Origin of "Butternut" and "Copperhead"

Joel S. Berson Berson at ATT.NET
Tue Jun 30 17:40:35 UTC 2009

Gleaned from "Origin of Butternut and
Copperhead", by Albert Matthews (Cambridge: John
Wilson and Son, 1918).  A reprint from "The
Publications of the Colonial Society of
Massachusetts", Vol. 20 (Boston: 1920), pp.
205--237.  (Same pagination in the Wilson and Son
reprint.  The seemingly-incorrect date of 1918
for a "reprint" is the date of the Colonial
Society's meeting.)  I'll leave a thorough
analysis to the lexicographers, but I will note some things that caught my eye.

This is a fascinating report on the use of
"butternut" and "copperhead" to refer to
Northerners sympathetic to the South, with many
primary source citations from newspapers and
magazines.  Unfortunately much is taken from Ohio
(especially), Indiana, and Illinois
--  presumably coming from pro-slavery and
anti-black attitudes and journals along the Ohio
River -- and Matthew's opinions about origin are
probably biased towards assuming that region was
the origin.  For example, he does not have the
Philadelphia Inquirer articles which I cited in
my previous message, nor the mail bag incident itself.

1.  On both terms

205:  "Though half a century has elapsed since
the close of the Civil War [and another century
since Matthews], during which the above terms ...
arose, yet even now their origin an history
remain obscure. Indeed, Butternut  is sometimes
wrongly explained by historians, and has received
scant attention from lexicographers and writers
on Americanisms; while the origin of Copperhead is still a matter of dispute."

      [OED 1989 does not have "butternut", and
for "copperhead" does not have the 1861 origin
with the snakes in the mail bag (as Barry Popik
pointed out) nor the Phil. Inquirer of April 10,
1861 (as Barry did not point out).]

211:  AM's opinion on the origin of both
"Copperhead" and "Butternut":  1862 Sept. and
Oct. respectively; "originally employed by the
Republicans in contempt; ... [then] more or less
humorously adopted by the Democrats themselves.
... Early in 1863 the word Copperhead, which
until them had perhaps been confined to, or
chiefly employed in, Illinois and Ohio, rapidly spread ..."

2.   Copperhead

Matthews (hereafter AM) puts the origin of
"copperhead" to the fall of 1862, as does the
OED, but he has cites from that year whereas the
OED begins with 1863 (NY Tribune).  His are
still, of course, later than the (1861) Phil. Inquirer articles.

206 n.2:  AM places the origin of "copperhead" in
the Ohio/Indiana/Illinois area.

207:  AM's earliest cite for "copperhead" appears
to be 1862 Sept. 24 (Chicago Tribune)

209, 210:  "Copperhead" (and on a later page,
"butternut") associated with
Vallandigham.  [Wikipedia: "Clement Laird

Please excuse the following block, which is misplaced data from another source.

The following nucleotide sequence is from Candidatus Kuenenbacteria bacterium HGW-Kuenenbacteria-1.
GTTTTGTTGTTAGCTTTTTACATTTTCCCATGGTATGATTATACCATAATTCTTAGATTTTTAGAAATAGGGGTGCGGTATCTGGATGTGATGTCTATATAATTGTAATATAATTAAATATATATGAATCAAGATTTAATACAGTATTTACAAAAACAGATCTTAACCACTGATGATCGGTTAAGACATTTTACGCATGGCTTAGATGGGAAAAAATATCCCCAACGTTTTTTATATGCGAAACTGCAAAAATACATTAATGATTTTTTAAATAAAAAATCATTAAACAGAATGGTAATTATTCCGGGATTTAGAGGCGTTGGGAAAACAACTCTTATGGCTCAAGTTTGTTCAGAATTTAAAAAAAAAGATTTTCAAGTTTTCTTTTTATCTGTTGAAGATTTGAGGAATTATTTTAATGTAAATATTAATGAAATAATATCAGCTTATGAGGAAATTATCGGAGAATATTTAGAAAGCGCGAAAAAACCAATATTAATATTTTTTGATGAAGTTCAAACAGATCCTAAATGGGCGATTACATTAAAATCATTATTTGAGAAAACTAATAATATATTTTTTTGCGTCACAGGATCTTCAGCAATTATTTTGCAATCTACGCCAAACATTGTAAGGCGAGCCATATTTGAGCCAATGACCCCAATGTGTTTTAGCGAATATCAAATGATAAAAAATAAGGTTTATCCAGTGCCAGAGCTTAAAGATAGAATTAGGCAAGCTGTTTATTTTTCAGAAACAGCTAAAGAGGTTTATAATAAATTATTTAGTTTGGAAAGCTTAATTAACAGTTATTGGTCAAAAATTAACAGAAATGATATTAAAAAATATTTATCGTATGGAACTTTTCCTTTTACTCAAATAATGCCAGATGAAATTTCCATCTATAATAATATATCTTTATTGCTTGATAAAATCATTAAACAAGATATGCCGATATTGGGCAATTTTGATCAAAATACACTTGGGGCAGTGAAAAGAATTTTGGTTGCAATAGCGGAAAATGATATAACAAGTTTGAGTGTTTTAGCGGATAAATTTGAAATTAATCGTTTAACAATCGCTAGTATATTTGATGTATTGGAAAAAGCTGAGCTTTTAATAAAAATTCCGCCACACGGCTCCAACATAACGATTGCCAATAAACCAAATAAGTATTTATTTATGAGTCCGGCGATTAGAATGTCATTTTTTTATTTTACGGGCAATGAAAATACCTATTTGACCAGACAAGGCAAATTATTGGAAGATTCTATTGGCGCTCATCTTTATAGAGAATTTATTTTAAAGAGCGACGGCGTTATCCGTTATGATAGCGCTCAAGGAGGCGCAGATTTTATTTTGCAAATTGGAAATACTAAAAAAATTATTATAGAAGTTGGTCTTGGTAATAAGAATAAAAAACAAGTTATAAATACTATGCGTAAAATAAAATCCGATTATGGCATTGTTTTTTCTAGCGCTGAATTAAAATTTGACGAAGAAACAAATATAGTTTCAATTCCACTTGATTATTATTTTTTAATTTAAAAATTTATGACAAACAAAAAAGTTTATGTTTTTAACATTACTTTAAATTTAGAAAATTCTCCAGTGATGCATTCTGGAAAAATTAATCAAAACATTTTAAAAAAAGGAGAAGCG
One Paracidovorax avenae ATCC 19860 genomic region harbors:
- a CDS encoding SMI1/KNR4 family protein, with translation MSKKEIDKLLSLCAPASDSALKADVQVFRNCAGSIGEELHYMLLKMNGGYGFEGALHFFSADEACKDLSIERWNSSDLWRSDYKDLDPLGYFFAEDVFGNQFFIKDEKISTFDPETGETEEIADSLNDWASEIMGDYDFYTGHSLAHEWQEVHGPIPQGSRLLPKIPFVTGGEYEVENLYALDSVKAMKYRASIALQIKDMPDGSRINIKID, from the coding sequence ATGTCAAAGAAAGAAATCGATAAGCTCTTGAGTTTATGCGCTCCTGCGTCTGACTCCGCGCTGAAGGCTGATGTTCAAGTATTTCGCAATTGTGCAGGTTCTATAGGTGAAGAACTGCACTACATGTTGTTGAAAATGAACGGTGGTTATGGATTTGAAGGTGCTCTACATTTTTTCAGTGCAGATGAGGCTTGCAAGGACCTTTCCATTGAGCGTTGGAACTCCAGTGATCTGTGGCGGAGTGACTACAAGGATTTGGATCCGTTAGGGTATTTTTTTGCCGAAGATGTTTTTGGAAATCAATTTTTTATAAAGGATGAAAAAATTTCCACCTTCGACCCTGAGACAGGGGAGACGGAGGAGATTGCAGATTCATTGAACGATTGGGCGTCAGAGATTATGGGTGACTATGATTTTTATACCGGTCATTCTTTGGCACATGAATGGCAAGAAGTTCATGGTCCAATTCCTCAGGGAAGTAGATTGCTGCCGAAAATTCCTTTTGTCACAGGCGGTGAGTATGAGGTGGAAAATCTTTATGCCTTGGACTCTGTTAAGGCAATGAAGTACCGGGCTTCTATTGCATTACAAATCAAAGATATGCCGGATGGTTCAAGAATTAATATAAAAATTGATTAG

Vallandigham (pronounced velan´digham, -gam)
(July 29, 1820 – June 17, 1871) was an Ohio
unionist of the Copperhead faction of anti-war,
pro-Confederate Democrats ...".]

221:  Copperhead badge, [1863] March 7; in speech
by Vallandigham in NY.  [But not the exact phrasing "copperhead badge".]

223:  NY World, [1863] March 26:  "The Copperhead, or badge of liberty."

228:  The phrase "copperhead badge", from Frank
Leslie's Illustrated Newspaper, [1863] May 23.

2.  Butternut

208:  AM's earliest cite for "butternut" (n.)
appears to be 1862 Oct. 15 (Columbus [OH] Crisis).

208, 209:  Butternut arising from the color of hats and breeches.

210:  A couple of citations of "butternut", autumn 1862.

211:  Vallandigham associated with the Butternuts.

213-214:  Newspaper article of 1863 Feb. 25 (the
Crisis):  "It has been the custom of late, among
a certain class of abolitionists, to call the
Democrats by the name of 'Butternuts.'"  [This is
the earliest quotation I noticed in Matthews
associating "Butternut" with the Democrats.]

213-216:  Essay from the Crisis, 1863 Feb. 25, on
Butternuts. Clothing color of the "mountain
ranges of Kentucky and Tennessee, and in Southern
Illinois and Missouri". Worn by recruits from
those districts; became an epithet applied by
their "store-clothed" companions. Discussion of
the "White Walnut" tree, and how a cross-section
of its nut can become a symbol of the unity
allegedly sought by the (pro-South) Democrats.

214 n.1:  AM observes of "Butternut" that
Bartlett's Dictionary of Americanisms, 1877, p.
88, has a citation (quotation?) referring to "the
butternut gentry", meaning Confederate
prisoners.  This footnote has other citations
associating "butternut" with clothing, and then with confederates.

217:  The Crisis, [1863] March 25:  "Whereas,
Major Muse did ... say that 'Northern Traitors
[an Abolition nick-name for Democrat, alias
Butternut, alias Copperhead, alias Secesh, &c]
ought to be hung up at their
door-posts;'..."  [Brackets presumably in the Crisis.]

220-221:  Butternuts as badges; 1863 March.

230:  1862 Nov. 19, the Crisis: "butternut"
applied to a person (who is called a copperhead) -- but no other context.


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